Another film I really enjoyed was West Bank, Brooklyn, a micro-budget Super 16 feature written and directed by Ghazi Albuliwi, a first-time filmmaker and clearly a talent to watch. It's simultaneously a personal, surprisingly balanced and complex look at what it means to grow up as a Muslim in Brooklyn. It was shot pre-September 11th, yet it deals frankly and presciently with many of the issues we have all been grappling with since then.

Cinemania is an engaging documentary, co-directed by Angela Christlieb & Stephen Kijak, about film buffs in New York. These people don't just go to movies, however, they plan a trip to the cinema like generals plotting an attack on fortified battlements. Each has his or her particular compulsions, but all share an almost disturbing passion for film. A must-see for all film buffs.

Other films I greatly enjoyed were Journey Man, a short drama by Dictynna Hood, Family, a very personal documentary by Sami Saif, Fits & Starts -- possibly the most brilliant film ever made by a Stanley Kubrick protegé -- and Prom Night in Kansas City, a very funny documentary.

The highlight of the festival, for me, was the premiere screening of EvenHand on Thursday (no big surprise). I was really nervous going in to the screening, although I had enough confidence in the film to be reasonably assured that the audience would probably like it. It's still a big leap, though, showing your film to an audience of 200 people when the biggest prior screening was 8 viewers watching it on an Avid. The reaction was as good as I could have hoped. Immediately after the Q&A, Bob Hawk, one of the great Indie film gurus, approached and said some very nice things about the film.

The Friday screening went well, too, although the energy of the audience was very different. One theory is that it was later (10 PM), although I think it was the weird guy who laughed really loudly at everything. Have you ever experienced that in a theater? It's kind of off-putting, as if he's trying to force everyone else to laugh at stuff that just isn't that funny.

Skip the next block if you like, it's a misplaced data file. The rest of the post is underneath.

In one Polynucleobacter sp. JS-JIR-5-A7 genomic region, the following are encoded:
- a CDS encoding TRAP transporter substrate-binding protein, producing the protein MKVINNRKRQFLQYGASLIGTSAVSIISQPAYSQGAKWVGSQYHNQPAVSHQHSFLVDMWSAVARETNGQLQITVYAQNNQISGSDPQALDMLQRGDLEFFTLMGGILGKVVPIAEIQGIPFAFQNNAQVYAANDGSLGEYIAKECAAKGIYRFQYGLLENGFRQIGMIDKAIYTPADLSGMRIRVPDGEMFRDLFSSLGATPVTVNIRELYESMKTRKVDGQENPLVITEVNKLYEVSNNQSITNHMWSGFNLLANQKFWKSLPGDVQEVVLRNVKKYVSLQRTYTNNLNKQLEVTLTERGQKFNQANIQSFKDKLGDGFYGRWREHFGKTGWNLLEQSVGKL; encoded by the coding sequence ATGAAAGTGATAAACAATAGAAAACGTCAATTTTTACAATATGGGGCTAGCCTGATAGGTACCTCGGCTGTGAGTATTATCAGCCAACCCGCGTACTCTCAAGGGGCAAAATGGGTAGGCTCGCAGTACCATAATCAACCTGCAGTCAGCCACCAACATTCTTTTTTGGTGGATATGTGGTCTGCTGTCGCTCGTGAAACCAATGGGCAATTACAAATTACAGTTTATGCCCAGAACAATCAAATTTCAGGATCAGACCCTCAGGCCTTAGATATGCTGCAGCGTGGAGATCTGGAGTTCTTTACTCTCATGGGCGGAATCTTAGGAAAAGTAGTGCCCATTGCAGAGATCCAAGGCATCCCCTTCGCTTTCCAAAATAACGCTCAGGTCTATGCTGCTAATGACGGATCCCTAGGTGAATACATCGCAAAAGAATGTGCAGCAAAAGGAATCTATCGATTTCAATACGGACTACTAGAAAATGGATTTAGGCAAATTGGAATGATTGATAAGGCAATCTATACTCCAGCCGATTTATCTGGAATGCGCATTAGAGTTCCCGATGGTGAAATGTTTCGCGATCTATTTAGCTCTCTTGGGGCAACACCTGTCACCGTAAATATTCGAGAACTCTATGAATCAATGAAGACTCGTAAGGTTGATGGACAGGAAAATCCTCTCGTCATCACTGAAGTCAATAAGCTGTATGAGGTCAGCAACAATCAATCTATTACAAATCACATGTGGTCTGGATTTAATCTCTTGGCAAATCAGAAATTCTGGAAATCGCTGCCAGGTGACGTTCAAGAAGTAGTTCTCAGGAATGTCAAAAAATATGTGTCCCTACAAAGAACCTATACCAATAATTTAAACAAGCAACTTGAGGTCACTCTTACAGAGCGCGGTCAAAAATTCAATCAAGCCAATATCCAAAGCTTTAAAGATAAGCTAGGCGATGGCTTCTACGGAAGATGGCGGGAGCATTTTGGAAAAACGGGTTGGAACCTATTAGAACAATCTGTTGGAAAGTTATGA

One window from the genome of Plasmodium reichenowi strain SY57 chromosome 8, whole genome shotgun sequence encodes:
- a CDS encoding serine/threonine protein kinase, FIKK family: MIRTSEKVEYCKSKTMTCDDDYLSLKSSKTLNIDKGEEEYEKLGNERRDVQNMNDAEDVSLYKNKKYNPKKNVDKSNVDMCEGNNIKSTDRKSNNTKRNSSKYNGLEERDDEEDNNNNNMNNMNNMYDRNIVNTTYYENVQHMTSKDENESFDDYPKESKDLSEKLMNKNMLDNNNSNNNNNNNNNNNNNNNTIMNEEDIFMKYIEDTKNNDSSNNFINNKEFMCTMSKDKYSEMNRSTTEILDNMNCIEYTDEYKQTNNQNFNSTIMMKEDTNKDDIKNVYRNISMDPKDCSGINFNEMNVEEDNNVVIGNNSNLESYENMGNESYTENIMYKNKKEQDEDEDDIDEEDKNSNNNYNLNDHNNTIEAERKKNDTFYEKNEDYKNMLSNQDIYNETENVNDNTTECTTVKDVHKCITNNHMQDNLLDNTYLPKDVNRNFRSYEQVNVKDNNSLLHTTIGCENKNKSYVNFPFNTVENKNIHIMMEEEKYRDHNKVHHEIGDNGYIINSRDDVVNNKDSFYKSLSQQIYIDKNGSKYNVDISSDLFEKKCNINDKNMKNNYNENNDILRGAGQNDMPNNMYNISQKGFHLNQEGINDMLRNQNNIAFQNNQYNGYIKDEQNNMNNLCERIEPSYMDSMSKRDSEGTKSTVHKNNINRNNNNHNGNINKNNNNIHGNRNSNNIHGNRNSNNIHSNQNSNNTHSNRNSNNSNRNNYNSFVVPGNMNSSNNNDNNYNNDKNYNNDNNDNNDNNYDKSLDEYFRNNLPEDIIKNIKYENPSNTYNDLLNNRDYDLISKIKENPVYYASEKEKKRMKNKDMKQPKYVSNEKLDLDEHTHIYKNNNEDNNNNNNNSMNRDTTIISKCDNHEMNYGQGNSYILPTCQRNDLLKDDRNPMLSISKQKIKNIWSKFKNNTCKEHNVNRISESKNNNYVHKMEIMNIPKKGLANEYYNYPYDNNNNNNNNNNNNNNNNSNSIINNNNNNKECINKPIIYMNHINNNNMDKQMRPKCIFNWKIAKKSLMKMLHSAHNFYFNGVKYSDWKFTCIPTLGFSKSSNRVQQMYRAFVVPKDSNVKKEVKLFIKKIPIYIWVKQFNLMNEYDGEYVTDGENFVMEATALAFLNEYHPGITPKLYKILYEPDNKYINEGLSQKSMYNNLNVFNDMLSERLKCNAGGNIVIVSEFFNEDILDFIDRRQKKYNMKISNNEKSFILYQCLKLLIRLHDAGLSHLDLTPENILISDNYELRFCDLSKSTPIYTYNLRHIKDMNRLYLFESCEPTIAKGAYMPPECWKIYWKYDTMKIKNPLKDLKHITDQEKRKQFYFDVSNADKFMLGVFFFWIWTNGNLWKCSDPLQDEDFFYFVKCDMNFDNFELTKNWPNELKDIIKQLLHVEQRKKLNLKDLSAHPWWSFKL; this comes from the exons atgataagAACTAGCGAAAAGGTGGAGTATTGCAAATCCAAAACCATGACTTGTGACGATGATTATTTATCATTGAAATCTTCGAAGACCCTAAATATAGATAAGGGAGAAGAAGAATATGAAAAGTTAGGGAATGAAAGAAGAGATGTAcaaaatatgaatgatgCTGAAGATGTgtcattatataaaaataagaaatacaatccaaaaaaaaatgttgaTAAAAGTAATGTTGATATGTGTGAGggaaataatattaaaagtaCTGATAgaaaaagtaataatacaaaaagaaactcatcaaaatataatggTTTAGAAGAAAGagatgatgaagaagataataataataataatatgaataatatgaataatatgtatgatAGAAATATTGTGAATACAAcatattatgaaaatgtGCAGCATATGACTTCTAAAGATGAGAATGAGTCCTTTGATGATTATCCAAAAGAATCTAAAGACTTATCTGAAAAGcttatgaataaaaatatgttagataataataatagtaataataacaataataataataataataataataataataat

Crack AFI Staffers Joanna and Shaz get down

The next big event for the Cypress crew was the EvenHand party on Saturday night. Mike Doughty, who wrote four songs for the film, performed on the terrace of the ArcLight upper bar. It was a kick-ass show and made for one of the best parties of the festival (not just my opinion). Even the Drunk Belgians rocked out (they saw Doughty's show in Antwerp, too). After three events to manage on three consecutive nights, I predictably woke up sick as a dog on Sunday morning.

Doughty charts a path to Hollywood

On the way home, Cosmo sat next to an old guy on the plane. The two of them chatted intermittently throughout the flight. When the plane landed in New York they said their goodbyes and Cosmo was promptly arrested. Apparently, some other guy claimed he overheard Cosmo and the old geezer talking about storming the cockpit of the airplane. After prolonged cop conversation #2, and threats of bringing in the FBI, Cosmo was finally released without being charged. The cops got discouraged because the FBI couldn't even be bothered to show up and their seemed to be no real evidence that Cosmo had said anything of the sort. He's an interesting looking guy (now sporting a platinum blond mohawk), but hardly a threat to National Security.

Cosmo blends right in on Venice Beach

At the LAX security counter, the man behind the X-ray machine sternly called out to Jon: "Sir, do you have a knife in your bag?" Jon thought, Jesus, what the hell is it with these people? "No." "Are you sure you don't have a knife in your bag, sir?" Jon was feeling his blood pressure rise. "No. What are you talking about?" The guy stared at Jon for a beat, then broke into a huge grin and pointed to Jon's T-shirt: "I AM A  LIAR." "Got ya!" he said and Jon got on the plane. We're not allowed to joke about it, but I guess they are.

Lisa, Ruud & Thomas share a special moment

And yes, I did get sea monkeys. They were in my gift bag from one of the Kodak Connect lunches. They are flitting around in their plastic tub on the dining room table, now almost big enough to be visible to the naked eye. Just a few more months and we'll have homegrown popcorn shrimp. Yum!

- Joseph Pierson

PS - The EvenHand Variety review is posted in the next entry.


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Copyright © 2002 Cypress Films, Inc. All rights reserved.
All photos of drunk people courtesy of Gert Embrechts.